A viral joke about paying rent racked up more than 1 million likes on Twitter in a matter of days as the U.S. coronavirus pandemic shows no signs of abating and more crises threaten to pile on the shoulders of beleaguered Americans.
Activists helped this California woman break into her home of 21 years after her landlord locked her … [+]
Photo by David McNew/Getty Images
Twitter user Colby Thomas Jr. wrote on Monday:
Since then, the tweet has racked up over 1 million likes and has been retweeted over 100,000 times, according to data from social media tracking firm NewsWhip, making it the platform’s most-liked tweet this week.
Renters are facing an oncoming crisis due to the pandemic, with at least 20 million Americans unemployed and enhanced unemployment benefits, which granted up to $600 per worker per week in additional funds, set to run out July 31 if Congress doesn’t act.
As more Americans lost their income and therefore their ability to pay rent, what’s likely the largest rent strike in U.S. history has begun, with over 200,000 tenants nationwide refusing to pay rent while lobbying their landlords, politicians and the press for rent forgiveness.
Evictions, however, are starting back up again as courts reopen and as federal and state moratoriums expire, with advocates warning that millions of Americans could lose their housing.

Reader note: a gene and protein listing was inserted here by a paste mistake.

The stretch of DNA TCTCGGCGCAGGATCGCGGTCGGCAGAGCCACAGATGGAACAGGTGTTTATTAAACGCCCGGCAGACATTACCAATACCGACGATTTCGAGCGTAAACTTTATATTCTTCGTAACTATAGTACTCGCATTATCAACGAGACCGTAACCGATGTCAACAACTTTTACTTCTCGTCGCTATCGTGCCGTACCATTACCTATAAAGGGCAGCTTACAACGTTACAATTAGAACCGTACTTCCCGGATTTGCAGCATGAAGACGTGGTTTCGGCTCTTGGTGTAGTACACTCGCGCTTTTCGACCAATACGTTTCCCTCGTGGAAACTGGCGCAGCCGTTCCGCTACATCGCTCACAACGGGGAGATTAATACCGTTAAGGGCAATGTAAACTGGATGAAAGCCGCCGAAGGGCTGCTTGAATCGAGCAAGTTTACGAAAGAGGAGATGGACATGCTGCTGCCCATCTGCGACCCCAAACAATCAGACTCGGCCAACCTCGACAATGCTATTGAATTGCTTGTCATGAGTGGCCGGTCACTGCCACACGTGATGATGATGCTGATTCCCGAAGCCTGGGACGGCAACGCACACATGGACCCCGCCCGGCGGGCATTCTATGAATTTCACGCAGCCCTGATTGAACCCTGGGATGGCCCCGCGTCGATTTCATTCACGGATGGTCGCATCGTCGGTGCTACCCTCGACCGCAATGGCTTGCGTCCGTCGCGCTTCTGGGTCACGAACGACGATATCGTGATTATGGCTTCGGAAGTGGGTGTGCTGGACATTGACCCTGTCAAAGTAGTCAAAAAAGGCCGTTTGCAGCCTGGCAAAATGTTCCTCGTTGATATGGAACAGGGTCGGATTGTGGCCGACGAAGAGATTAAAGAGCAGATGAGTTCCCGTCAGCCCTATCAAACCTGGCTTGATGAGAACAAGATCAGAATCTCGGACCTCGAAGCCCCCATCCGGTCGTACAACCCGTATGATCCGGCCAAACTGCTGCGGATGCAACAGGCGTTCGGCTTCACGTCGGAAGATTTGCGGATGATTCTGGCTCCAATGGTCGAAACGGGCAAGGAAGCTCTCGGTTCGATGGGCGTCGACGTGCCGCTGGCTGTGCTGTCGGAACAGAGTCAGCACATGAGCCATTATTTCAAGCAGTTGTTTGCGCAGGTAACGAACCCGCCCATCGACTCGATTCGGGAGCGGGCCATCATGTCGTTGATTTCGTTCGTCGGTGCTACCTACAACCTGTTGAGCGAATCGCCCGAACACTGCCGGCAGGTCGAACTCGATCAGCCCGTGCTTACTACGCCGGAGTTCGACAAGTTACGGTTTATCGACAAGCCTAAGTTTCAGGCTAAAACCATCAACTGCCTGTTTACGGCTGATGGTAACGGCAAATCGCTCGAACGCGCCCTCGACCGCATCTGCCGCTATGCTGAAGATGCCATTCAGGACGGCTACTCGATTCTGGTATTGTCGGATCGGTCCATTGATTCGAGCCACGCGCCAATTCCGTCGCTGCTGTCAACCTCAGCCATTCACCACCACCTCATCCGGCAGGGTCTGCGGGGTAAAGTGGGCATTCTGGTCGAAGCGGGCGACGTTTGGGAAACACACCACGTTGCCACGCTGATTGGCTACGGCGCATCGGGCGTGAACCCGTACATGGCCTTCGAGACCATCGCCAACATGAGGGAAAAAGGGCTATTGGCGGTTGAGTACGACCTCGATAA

“Most people were responding because they found it funny but at the same time, they most likely relate to the tweet,” Thomas, who lives in Beaumont, Texas, told Forbes, adding, “I wasn’t expecting it to blow up the way it did.”
28 million. That’s how many Americans could become homeless due to evictions caused by the pandemic, according to a Friday CNBC report.
What to watch for
Whether a second stimulus check gets approved by Congress. Senate Majority Leader Mitch McConnell, R-Ky., said July 6 that another check “may well” be included in the next round of legislation. President Trump has also shown support for a second batch of checks.
The coronavirus pandemic shattered unemployment records and cratered the economy as millions of workers followed stay-at-home orders to slow the transmission of the virus. In March, Congress passed the largest economic stimulus package in American history at over $2 trillion to cushion the blow taken by workers and businesses. A second package has since been passed by the House and stalled in the Senate. Although the federal eviction moratorium was extended through the end of August, the Washington Post reports that most renters aren’t covered by it, and instead are relying on state and local governments to extend their own moratoriums.
The American Bar Association’s Task Force Committee on Eviction has a public database of how each U.S. state, territory and commonwealth are handling evictions.
Cancel Rent (The Atlantic)